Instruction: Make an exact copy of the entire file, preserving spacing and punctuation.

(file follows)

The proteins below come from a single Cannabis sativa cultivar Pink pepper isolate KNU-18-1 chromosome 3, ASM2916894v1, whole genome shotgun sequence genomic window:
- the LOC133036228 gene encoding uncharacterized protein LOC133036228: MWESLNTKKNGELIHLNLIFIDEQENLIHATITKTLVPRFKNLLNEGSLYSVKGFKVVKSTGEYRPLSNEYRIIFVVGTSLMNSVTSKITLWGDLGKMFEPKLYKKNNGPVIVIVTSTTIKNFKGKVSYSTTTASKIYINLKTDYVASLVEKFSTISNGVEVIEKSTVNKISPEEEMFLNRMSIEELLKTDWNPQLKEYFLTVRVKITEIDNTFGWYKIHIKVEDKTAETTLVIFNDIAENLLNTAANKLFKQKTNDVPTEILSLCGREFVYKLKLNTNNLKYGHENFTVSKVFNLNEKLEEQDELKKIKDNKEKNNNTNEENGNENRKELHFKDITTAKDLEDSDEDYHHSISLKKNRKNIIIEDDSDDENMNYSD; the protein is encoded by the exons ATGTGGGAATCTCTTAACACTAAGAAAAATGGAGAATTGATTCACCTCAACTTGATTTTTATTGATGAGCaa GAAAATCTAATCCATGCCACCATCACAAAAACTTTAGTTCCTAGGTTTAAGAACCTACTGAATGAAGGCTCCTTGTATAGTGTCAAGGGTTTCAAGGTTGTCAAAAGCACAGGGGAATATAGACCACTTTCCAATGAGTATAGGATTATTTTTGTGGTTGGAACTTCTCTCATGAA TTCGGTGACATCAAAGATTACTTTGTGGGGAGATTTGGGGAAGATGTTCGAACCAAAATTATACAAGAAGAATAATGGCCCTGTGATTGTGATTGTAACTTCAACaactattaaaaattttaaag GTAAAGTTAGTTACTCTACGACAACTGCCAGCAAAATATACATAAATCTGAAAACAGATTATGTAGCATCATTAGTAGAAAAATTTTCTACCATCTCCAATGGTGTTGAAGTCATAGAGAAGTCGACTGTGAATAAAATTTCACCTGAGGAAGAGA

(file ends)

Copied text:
The proteins below come from a single Cannabis sativa cultivar Pink pepper isolate KNU-18-1 chromosome 3, ASM2916894v1, whole genome shotgun sequence genomic window:
- the LOC133036228 gene encoding uncharacterized protein LOC133036228: MWESLNTKKNGELIHLNLIFIDEQENLIHATITKTLVPRFKNLLNEGSLYSVKGFKVVKSTGEYRPLSNEYRIIFVVGTSLMNSVTSKITLWGDLGKMFEPKLYKKNNGPVIVIVTSTTIKNFKGKVSYSTTTASKIYINLKTDYVASLVEKFSTISNGVEVIEKSTVNKISPEEEMFLNRMSIEELLKTDWNPQLKEYFLTVRVKITEIDNTFGWYKIHIKVEDKTAETTLVIFNDIAENLLNTAANKLFKQKTNDVPTEILSLCGREFVYKLKLNTNNLKYGHENFTVSKVFNLNEKLEEQDELKKIKDNKEKNNNTNEENGNENRKELHFKDITTAKDLEDSDEDYHHSISLKKNRKNIIIEDDSDDENMNYSD; the protein is encoded by the exons ATGTGGGAATCTCTTAACACTAAGAAAAATGGAGAATTGATTCACCTCAACTTGATTTTTATTGATGAGCaa GAAAATCTAATCCATGCCACCATCACAAAAACTTTAGTTCCTAGGTTTAAGAACCTACTGAATGAAGGCTCCTTGTATAGTGTCAAGGGTTTCAAGGTTGTCAAAAGCACAGGGGAATATAGACCACTTTCCAATGAGTATAGGATTATTTTTGTGGTTGGAACTTCTCTCATGAA TTCGGTGACATCAAAGATTACTTTGTGGGGAGATTTGGGGAAGATGTTCGAACCAAAATTATACAAGAAGAATAATGGCCCTGTGATTGTGATTGTAACTTCAACaactattaaaaattttaaag GTAAAGTTAGTTACTCTACGACAACTGCCAGCAAAATATACATAAATCTGAAAACAGATTATGTAGCATCATTAGTAGAAAAATTTTCTACCATCTCCAATGGTGTTGAAGTCATAGAGAAGTCGACTGTGAATAAAATTTCACCTGAGGAAGAGA